Blanks in a Row

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I have a few 3D printed jigs related to pen turning. Are they appropriate to post to this community?

  • Yes

    Votes: 10 100.0%
  • No

    Votes: 0 0.0%

  • Total voters
    10
  • Poll closed .

Wmcullen

Member
Joined
Dec 1, 2020
Messages
166
Location
Fairfax, Virginia
I’m not sure if this process is right or wrong; unique or common. But it works for me and I want to share in case it's interesting.
01-Blanks in a Row
a1.jpg
I like preparing my blanks ahead of time from larger boards of hardwood. This way, even if I only have a brief amount of time in the shop, I can immediately get turning.

Here’s my start to finish process for prepping blanks
1. I buy 4'-6' long boards of interesting, or sale, hardwood from our local seller (Vienna Hardwoods in Fairfax, VA).
a2.jpg
2. Crosscut on the chopsaw into 2 1/8” strips. I have the length marked on my measuring guard in sharpie.
a3.jpg
3. Personally I like my blanks 3/4” wide.*
My son has access to a 3D printer at college and produced this measuring jig a couple of years ago. I love it. It saves me about a minute of tedium every time I use it. I mark lines on top and on one side.
a4.jpg
4. I cut holes in two passes using a drill press. The wood is long enough to hold securely in place by hand while drilling. I know many people prefer using vices and lathes to drill precisely centered holes. Recognizing my way smacks of "meatball surgery" I just eyeball it which lets me zip down the line.
a5.jpg
5. I glue all the tubes at once. The next time I'm in the shop I trim them down. I haven't bought sprays to expedite glue drying because my blanks are always ready to go when I am.

a6.jpg
6. When I want to make a pen I use the bandsaw to cut off a few prepped blanks, goggle-up, and do what we do.

Summary
This method ensures I always have a supply of blanks ready to go. In the long run I save a little money by using boards, even rough-hewn. And I save some time by combining tasks. For instance, I only switch my drill press from the 7mm bit to the trimming tool once for a whole batch of blanks.

As a hobbyist my main goals are fun and growth. "Efficiencies" are pursued only to a point. There’s no use speeding when you’re out for a nice drive.

But when I see some of the magnificent work you have all posted on this site, I get inspired and want to start turning without delay.

Note about my Measuring Jig
This basic design could be made lots of ways.
In case you have access to a 3D printer and would like to make your own, I'm including the zipped "stl file" below.
The model is 7" long and marks lines at 3/4" intervals.
a7.jpg

* I suspect folks using expensive woods will want to be more conservative, making their blanks as thin as possible. 3/4” leaves plenty of room for me to be imprecise while drilling center holes and move a little faster. Again, this is just my method.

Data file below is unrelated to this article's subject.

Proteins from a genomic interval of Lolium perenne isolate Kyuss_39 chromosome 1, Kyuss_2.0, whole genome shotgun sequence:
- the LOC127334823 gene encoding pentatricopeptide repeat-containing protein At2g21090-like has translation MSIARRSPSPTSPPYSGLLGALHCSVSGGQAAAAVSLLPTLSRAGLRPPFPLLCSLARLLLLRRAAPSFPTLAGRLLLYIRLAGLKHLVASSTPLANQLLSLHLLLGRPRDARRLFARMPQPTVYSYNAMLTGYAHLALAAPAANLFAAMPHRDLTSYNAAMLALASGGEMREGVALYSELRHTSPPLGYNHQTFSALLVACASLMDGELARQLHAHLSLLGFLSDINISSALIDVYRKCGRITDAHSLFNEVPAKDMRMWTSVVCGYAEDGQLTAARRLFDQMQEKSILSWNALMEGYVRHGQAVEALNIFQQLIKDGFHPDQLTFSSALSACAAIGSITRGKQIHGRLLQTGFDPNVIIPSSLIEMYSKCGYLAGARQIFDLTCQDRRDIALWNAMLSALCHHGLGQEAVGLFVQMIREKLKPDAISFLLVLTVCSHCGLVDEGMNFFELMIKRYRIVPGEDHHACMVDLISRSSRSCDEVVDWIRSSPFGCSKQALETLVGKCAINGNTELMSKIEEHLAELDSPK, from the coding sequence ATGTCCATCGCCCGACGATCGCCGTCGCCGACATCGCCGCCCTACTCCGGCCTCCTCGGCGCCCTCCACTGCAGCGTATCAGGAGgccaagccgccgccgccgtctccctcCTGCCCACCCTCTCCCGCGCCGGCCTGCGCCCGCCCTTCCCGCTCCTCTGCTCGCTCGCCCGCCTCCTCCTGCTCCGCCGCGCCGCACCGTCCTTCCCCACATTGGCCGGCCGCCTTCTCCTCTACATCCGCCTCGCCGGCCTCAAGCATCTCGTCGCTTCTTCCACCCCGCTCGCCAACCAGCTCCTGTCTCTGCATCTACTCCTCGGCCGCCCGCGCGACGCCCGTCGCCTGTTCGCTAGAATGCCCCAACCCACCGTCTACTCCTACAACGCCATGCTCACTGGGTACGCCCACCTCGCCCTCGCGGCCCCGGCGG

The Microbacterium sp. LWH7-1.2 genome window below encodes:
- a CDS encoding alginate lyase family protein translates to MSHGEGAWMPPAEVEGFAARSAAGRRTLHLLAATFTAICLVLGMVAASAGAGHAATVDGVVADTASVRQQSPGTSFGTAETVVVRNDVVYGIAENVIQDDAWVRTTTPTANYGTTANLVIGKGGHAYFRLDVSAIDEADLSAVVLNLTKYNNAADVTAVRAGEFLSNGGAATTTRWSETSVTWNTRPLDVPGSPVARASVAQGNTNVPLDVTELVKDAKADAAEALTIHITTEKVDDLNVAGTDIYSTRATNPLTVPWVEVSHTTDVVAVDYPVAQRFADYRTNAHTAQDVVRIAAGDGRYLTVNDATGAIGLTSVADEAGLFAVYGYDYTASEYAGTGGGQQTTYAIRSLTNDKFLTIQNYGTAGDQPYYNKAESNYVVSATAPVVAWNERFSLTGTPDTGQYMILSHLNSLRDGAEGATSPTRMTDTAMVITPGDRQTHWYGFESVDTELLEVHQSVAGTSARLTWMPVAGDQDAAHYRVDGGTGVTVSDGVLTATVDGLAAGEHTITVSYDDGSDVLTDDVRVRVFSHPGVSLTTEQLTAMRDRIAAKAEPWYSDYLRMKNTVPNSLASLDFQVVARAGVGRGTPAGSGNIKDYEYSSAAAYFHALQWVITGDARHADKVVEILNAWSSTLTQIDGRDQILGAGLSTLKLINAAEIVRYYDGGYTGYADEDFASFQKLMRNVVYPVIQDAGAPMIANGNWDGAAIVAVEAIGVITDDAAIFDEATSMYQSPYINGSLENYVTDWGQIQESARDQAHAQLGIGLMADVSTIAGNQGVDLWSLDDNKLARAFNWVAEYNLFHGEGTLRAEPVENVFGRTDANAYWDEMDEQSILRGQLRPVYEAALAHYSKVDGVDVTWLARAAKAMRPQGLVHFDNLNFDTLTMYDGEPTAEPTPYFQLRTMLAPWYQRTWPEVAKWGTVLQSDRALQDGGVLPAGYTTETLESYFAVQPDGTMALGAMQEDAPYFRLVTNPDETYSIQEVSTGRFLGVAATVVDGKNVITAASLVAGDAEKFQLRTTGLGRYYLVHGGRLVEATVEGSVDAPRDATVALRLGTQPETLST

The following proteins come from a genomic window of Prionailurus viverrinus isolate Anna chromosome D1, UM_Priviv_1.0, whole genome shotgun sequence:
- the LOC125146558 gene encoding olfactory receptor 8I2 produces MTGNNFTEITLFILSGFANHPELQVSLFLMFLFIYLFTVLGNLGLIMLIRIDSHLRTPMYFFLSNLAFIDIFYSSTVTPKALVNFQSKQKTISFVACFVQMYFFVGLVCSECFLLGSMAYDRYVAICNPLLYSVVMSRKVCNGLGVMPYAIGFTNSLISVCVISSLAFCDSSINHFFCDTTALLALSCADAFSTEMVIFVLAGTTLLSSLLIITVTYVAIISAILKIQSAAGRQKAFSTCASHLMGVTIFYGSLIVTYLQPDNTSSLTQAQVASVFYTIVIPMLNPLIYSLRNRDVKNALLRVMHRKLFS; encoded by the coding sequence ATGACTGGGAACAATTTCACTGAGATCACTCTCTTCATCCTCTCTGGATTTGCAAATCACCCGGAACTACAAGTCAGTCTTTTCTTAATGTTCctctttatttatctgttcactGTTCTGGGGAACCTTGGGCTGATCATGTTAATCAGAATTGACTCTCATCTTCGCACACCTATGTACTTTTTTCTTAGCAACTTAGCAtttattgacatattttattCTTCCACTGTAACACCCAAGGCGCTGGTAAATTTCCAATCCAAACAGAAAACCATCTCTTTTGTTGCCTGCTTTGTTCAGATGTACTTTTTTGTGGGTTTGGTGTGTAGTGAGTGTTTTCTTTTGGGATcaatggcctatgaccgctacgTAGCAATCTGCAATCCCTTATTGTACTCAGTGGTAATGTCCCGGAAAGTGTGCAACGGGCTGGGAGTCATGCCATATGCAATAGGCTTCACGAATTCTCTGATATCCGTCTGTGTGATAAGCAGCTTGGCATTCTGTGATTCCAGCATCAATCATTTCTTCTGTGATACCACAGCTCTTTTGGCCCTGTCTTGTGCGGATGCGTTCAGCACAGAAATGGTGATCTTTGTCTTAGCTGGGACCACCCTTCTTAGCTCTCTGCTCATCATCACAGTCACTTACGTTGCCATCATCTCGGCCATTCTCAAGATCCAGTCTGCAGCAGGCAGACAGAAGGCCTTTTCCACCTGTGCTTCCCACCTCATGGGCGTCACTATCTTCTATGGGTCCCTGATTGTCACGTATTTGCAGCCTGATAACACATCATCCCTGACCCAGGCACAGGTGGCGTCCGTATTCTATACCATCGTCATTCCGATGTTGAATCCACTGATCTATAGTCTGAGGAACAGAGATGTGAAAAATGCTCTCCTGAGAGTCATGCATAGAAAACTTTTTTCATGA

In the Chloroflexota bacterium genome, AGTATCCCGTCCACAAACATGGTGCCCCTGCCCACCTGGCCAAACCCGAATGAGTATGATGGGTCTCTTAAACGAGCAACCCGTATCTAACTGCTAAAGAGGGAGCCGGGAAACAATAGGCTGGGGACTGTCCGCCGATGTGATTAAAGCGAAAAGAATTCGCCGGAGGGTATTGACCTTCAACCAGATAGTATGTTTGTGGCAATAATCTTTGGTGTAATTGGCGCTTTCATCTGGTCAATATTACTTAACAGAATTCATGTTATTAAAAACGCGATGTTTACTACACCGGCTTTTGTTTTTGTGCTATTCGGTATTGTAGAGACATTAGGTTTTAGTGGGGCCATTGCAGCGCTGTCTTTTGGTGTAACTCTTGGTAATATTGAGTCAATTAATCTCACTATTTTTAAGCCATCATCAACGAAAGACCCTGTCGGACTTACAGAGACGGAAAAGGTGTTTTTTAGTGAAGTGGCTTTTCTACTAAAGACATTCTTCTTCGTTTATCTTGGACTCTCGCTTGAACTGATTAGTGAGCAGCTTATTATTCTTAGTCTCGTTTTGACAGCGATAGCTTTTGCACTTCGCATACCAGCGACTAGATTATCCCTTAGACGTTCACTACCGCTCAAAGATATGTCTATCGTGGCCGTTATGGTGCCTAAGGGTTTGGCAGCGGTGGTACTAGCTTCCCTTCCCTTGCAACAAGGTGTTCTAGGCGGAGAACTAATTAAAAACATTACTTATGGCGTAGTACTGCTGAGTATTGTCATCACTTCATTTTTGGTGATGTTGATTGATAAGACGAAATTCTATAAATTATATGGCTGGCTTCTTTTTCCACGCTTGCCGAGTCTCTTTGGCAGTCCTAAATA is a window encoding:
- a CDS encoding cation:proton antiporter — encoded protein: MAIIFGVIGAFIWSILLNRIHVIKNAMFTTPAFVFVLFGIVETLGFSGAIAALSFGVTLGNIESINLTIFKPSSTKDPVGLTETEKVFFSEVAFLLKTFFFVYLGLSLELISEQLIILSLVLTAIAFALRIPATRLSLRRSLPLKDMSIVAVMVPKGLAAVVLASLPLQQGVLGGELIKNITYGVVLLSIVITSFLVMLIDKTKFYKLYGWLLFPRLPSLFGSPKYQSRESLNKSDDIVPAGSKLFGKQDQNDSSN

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Joined
Dec 22, 2017
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Location
Wolf Creek Montana
I think that's pretty interesting and innovative for sure. It never even crossed my mind to do something like this. Probably makes storage a lot easier too without having a bunch of loose blanks in a storage box etc. The 3D jig is a great idea. Nice! Love the Moe, Larry and Curly on the Maple. They were my favorite show to watch when I was a kid.
 

jttheclockman

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Joined
Feb 22, 2005
Messages
15,514
Location
NJ, USA.
It is absolutely fine to post jigs and any other photos of methods you use to make pens. These help others that either are just starting out or even veteran pen makers if they can pick up an idea or two. We encourage others to do this as well. We are a community here that share ideas. That is what this site is all about. Thanks for posting and giving us an insight into your system. It is well thought out.
 

Charlie_W

Member
Joined
Nov 16, 2011
Messages
5,819
Location
Sterling, VA USA
Cool idea!
You can also check out Colonial Hardwoods in Springfield.
also, Dunlop Woodcraft in Chantilly. They both have a booth at the Woodworking Show....whenever they start up again.
 

magpens

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Joined
Feb 2, 2011
Messages
14,771
Location
Coquitlam, BC, Canada
I am grateful for this post ! . It is very appropriate.

It is great to "automate" repetitive processes for whatever reason including minimizing tool changes.

I don't do a lot of "assembly line" pen turning but I always like to get exposure to whatever ideas other pen turners come up with. . Every tip helps.

There seem to be a couple of segmented styles in the examples you show ; your time-saving method on these is well worthwhile.

Thanks again for posting and for the step-by-step details ..... very well done !
 

Wmcullen

Member
Joined
Dec 1, 2020
Messages
166
Location
Fairfax, Virginia
Thanks for the great feedback. Being new to this forum I appreciate it.
I drafted up about 7 small to medium-sized ideas I could post about. Maybe I'll tackle one a week and see if it resonates.
Yes, I put the Three Stooges joke in the second picture just for you all. ;)
 

DavidD

Member
Joined
Oct 4, 2017
Messages
286
Location
Boulder, Colorado
really great and thoughtful post. Seems obvious, but I'm sure many folks here have never thought about doing this! The photos of the process are great.
 

Grampy

Member
Joined
Dec 28, 2019
Messages
61
Location
Michigan
Nice assembly line.. You have an amazing "vision" for the craft, and a talent for efficient execution.
 
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